The AC could be as simple as a blown fuse in the little metal box next to the compressor. In fact, the contractor may have simply left the fuses in the off position (upside down). Or the circuit breaker to the compressor could be off. Or the start capacitor has gone bad. Or the coolant charge is low. This last one is the most expensive diagnosis in that list, costing a few hundred dollars to address. The rest are free or <$50 with a bit of knowledge. Google is your friend.

    TL;DR: This is the day in the life of a homeowner. Use the opportunity to learn about your house and stay out of court.

  • Having bought now TWO condos in DC here is my advice.

    I bought my first condo and required the AC to be fixed before I closed. They did fix it, but it broke AGAIN just a few months later. I called the same company that fixed it and had them come back again. It was a separate problem, but they gave me a discount because they serviced it before. To that end………Did you turn on the AC and was it working on the final walk through? If you just forget, then sadly its your problem now and you have to move on. If the seller provided a receipt of the work then CALL the company that did the work and ask them to come back to fix the problem as it was clearly not addressed the first time. If they refuse, then file a complaint with the Better Business Bureau or Small Claims (if you have the time to go through that process) and turn to Facebook and Twitter on a campaign to get them to address the problem.

    As for the fridge. In that same condo, my GE Profile fridge broke after 3 years of living in the condo. Since it was bought about 7 years prior to me owning the place it was about time for it to have an issue. I just googled the fridge make and model and the problem and found a YOUTUBE video that taught me how to change the mother board in the back. Problem fixed for just $99 vs. buying another fridge at $2200.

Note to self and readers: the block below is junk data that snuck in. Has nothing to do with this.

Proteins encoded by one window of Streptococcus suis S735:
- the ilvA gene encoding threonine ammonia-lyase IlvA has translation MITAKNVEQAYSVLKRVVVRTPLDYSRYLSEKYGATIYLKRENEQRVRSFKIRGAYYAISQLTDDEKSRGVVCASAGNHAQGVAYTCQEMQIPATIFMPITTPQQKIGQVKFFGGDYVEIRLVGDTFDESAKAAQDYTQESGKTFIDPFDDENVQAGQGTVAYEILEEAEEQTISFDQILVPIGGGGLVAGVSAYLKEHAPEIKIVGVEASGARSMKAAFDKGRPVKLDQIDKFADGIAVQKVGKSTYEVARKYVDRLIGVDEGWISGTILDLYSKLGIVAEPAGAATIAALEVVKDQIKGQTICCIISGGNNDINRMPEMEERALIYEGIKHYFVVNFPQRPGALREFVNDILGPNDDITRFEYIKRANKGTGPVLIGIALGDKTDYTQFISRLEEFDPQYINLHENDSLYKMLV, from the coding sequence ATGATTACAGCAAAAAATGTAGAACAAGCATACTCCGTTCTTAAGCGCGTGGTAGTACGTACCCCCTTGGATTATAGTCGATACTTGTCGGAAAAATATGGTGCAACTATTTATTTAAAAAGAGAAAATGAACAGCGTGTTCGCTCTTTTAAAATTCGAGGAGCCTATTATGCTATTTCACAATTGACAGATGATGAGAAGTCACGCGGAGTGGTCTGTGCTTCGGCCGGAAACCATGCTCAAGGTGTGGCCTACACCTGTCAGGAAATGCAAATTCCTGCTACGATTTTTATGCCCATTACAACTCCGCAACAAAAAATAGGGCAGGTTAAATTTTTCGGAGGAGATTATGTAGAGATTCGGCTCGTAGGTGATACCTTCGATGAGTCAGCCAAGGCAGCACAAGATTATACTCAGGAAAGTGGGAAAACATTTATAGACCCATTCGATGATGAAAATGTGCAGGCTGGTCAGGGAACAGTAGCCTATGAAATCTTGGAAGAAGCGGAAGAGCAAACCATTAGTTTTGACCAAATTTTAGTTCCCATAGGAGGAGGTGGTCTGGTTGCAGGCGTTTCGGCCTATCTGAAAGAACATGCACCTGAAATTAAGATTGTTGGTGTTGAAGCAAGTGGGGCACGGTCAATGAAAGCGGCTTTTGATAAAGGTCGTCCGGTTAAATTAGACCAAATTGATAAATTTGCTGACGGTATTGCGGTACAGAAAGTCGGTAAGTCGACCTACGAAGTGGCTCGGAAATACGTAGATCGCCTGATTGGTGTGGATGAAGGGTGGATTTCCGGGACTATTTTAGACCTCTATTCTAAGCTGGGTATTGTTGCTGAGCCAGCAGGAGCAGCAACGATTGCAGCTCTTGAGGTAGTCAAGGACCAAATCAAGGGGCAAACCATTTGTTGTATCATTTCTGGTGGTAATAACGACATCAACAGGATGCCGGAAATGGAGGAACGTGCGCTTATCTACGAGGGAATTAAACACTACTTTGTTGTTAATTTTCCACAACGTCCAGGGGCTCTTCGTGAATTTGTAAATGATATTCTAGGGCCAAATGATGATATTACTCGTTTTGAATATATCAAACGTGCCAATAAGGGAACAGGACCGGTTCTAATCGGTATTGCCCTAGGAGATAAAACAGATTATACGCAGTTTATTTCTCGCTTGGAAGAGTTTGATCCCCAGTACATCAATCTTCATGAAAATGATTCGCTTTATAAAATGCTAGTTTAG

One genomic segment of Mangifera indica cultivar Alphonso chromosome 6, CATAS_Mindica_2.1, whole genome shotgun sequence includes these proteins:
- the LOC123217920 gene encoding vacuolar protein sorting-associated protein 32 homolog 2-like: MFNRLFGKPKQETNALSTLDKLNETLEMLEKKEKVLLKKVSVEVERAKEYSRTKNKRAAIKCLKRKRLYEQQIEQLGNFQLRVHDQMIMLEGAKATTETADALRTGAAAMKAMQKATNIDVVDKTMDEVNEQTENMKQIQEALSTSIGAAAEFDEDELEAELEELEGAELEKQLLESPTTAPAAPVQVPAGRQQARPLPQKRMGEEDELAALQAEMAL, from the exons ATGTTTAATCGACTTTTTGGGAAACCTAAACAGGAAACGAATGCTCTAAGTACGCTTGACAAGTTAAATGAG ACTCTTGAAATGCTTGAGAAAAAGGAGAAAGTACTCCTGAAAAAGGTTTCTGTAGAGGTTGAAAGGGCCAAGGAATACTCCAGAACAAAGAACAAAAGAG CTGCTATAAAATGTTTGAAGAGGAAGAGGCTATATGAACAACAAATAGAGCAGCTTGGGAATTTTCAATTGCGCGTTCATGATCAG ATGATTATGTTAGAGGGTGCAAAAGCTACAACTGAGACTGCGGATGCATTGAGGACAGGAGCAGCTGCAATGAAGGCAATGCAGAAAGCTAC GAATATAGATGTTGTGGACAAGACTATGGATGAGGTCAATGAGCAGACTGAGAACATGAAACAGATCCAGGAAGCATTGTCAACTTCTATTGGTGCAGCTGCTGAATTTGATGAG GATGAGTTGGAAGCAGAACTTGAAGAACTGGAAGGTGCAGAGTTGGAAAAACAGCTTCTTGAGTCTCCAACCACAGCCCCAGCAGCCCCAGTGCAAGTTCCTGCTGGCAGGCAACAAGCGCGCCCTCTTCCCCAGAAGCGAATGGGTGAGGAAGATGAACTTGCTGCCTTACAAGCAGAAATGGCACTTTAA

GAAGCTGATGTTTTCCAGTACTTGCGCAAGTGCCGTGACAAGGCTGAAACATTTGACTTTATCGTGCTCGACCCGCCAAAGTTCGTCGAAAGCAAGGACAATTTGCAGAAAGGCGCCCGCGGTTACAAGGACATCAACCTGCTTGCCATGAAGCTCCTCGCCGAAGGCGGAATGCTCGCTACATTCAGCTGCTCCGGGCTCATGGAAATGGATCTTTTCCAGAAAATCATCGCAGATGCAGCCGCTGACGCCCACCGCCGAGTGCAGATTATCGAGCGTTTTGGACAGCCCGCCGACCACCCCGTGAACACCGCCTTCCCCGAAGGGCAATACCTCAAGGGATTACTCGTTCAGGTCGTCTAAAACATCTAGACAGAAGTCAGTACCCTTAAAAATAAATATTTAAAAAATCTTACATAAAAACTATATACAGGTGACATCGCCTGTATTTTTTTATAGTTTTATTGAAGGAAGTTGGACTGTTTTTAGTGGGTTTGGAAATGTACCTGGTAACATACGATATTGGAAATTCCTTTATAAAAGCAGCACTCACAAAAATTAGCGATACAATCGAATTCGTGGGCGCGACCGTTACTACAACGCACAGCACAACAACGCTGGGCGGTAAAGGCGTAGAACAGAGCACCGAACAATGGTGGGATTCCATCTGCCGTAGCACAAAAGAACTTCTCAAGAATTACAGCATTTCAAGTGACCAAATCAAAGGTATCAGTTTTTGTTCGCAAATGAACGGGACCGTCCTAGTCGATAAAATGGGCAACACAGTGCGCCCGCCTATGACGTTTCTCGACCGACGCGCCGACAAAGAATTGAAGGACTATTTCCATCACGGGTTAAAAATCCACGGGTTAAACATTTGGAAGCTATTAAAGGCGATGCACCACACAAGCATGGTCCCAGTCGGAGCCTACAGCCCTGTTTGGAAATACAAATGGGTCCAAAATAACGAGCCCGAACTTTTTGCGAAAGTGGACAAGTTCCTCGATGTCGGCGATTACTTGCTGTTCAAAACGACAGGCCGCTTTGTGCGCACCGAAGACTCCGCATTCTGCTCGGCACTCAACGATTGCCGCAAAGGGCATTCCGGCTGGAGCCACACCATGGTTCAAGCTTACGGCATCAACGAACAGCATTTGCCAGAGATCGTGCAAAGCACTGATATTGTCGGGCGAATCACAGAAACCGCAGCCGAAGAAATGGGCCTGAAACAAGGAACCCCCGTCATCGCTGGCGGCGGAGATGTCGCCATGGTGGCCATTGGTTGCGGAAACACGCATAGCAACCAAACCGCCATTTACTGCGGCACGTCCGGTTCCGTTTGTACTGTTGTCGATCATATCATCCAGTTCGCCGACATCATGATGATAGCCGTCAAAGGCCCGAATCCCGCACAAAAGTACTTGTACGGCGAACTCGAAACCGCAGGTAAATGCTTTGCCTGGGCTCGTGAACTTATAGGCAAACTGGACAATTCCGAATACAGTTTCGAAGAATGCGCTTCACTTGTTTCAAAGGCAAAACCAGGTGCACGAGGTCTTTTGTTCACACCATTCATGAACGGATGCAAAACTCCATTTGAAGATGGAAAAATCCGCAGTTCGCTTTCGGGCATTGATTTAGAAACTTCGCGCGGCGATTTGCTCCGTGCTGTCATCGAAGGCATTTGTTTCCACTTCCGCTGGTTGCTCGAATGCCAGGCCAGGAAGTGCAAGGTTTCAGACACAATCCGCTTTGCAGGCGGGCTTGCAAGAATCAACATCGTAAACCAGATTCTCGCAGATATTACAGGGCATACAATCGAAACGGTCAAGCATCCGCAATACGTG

This is a lesson learned by you and future homeowners. If there is a problem found in inspection and it is “fixed” by the seller you can have your own expert come to take a look and ensure that it was done correctly. And secondly, get a home warranty. For our new condo we are closing on in a few weeks we will buy a home warranty for just $500. Its well worth the $500 versus dishing out something major like this!

    Sorry for your troubles, but welcome to homeownership. Its a bit*h, but worth it.

  • You signed your life away at closing, so suing is going to be a waste of time and money. Any decent lawyer would get a lawsuit dismissed before you’re able to make a case on the merits. A lot of the comments above a right-on. Some are a little wacky.